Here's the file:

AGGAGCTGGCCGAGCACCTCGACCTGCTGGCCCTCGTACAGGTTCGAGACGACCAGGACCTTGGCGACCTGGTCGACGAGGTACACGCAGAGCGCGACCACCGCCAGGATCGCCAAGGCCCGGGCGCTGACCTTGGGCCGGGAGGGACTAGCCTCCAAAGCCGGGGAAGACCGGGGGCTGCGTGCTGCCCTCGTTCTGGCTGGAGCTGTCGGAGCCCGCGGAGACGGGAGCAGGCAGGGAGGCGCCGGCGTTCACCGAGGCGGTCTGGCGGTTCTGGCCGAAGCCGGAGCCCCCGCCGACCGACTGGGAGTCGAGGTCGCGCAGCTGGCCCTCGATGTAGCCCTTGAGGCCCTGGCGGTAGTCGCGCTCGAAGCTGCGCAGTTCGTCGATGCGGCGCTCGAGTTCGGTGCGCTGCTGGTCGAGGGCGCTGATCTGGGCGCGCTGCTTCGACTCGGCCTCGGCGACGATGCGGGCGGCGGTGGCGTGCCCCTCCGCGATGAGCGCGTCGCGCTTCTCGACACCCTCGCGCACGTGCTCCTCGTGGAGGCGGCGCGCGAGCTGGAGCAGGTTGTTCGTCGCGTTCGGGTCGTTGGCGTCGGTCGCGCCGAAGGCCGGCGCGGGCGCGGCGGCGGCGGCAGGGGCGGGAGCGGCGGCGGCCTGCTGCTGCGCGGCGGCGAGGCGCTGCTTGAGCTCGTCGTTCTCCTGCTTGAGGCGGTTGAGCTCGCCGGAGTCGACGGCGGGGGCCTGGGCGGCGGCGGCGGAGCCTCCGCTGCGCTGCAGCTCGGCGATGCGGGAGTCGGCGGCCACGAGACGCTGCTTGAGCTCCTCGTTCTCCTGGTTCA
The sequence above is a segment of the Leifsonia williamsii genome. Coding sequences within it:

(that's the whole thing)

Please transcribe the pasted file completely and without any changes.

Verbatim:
AGGAGCTGGCCGAGCACCTCGACCTGCTGGCCCTCGTACAGGTTCGAGACGACCAGGACCTTGGCGACCTGGTCGACGAGGTACACGCAGAGCGCGACCACCGCCAGGATCGCCAAGGCCCGGGCGCTGACCTTGGGCCGGGAGGGACTAGCCTCCAAAGCCGGGGAAGACCGGGGGCTGCGTGCTGCCCTCGTTCTGGCTGGAGCTGTCGGAGCCCGCGGAGACGGGAGCAGGCAGGGAGGCGCCGGCGTTCACCGAGGCGGTCTGGCGGTTCTGGCCGAAGCCGGAGCCCCCGCCGACCGACTGGGAGTCGAGGTCGCGCAGCTGGCCCTCGATGTAGCCCTTGAGGCCCTGGCGGTAGTCGCGCTCGAAGCTGCGCAGTTCGTCGATGCGGCGCTCGAGTTCGGTGCGCTGCTGGTCGAGGGCGCTGATCTGGGCGCGCTGCTTCGACTCGGCCTCGGCGACGATGCGGGCGGCGGTGGCGTGCCCCTCCGCGATGAGCGCGTCGCGCTTCTCGACACCCTCGCGCACGTGCTCCTCGTGGAGGCGGCGCGCGAGCTGGAGCAGGTTGTTCGTCGCGTTCGGGTCGTTGGCGTCGGTCGCGCCGAAGGCCGGCGCGGGCGCGGCGGCGGCGGCAGGGGCGGGAGCGGCGGCGGCCTGCTGCTGCGCGGCGGCGAGGCGCTGCTTGAGCTCGTCGTTCTCCTGCTTGAGGCGGTTGAGCTCGCCGGAGTCGACGGCGGGGGCCTGGGCGGCGGCGGCGGAGCCTCCGCTGCGCTGCAGCTCGGCGATGCGGGAGTCGGCGGCCACGAGACGCTGCTTGAGCTCCTCGTTCTCCTGGTTCA
The sequence above is a segment of the Leifsonia williamsii genome. Coding sequences within it: